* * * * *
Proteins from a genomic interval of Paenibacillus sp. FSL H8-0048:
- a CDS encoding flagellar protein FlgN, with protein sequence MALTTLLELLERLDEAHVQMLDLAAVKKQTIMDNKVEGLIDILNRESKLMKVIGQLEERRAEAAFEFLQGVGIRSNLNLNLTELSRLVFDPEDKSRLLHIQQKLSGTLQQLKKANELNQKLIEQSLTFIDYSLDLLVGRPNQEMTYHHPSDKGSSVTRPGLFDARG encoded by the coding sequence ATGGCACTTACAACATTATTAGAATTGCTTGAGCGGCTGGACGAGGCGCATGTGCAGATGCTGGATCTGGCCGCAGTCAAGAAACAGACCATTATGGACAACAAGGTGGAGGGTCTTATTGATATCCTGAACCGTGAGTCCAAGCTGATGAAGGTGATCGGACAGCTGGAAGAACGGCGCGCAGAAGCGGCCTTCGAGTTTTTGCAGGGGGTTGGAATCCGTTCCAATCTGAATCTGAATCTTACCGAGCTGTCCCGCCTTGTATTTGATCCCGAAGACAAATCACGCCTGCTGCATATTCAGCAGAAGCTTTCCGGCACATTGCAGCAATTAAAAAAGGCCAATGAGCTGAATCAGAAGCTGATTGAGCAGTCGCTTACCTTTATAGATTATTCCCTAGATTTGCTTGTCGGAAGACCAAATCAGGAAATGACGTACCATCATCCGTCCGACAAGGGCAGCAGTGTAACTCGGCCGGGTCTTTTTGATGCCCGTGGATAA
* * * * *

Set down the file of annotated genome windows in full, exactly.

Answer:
Proteins from a genomic interval of Paenibacillus sp. FSL H8-0048:
- a CDS encoding flagellar protein FlgN, with protein sequence MALTTLLELLERLDEAHVQMLDLAAVKKQTIMDNKVEGLIDILNRESKLMKVIGQLEERRAEAAFEFLQGVGIRSNLNLNLTELSRLVFDPEDKSRLLHIQQKLSGTLQQLKKANELNQKLIEQSLTFIDYSLDLLVGRPNQEMTYHHPSDKGSSVTRPGLFDARG encoded by the coding sequence ATGGCACTTACAACATTATTAGAATTGCTTGAGCGGCTGGACGAGGCGCATGTGCAGATGCTGGATCTGGCCGCAGTCAAGAAACAGACCATTATGGACAACAAGGTGGAGGGTCTTATTGATATCCTGAACCGTGAGTCCAAGCTGATGAAGGTGATCGGACAGCTGGAAGAACGGCGCGCAGAAGCGGCCTTCGAGTTTTTGCAGGGGGTTGGAATCCGTTCCAATCTGAATCTGAATCTTACCGAGCTGTCCCGCCTTGTATTTGATCCCGAAGACAAATCACGCCTGCTGCATATTCAGCAGAAGCTTTCCGGCACATTGCAGCAATTAAAAAAGGCCAATGAGCTGAATCAGAAGCTGATTGAGCAGTCGCTTACCTTTATAGATTATTCCCTAGATTTGCTTGTCGGAAGACCAAATCAGGAAATGACGTACCATCATCCGTCCGACAAGGGCAGCAGTGTAACTCGGCCGGGTCTTTTTGATGCCCGTGGATAA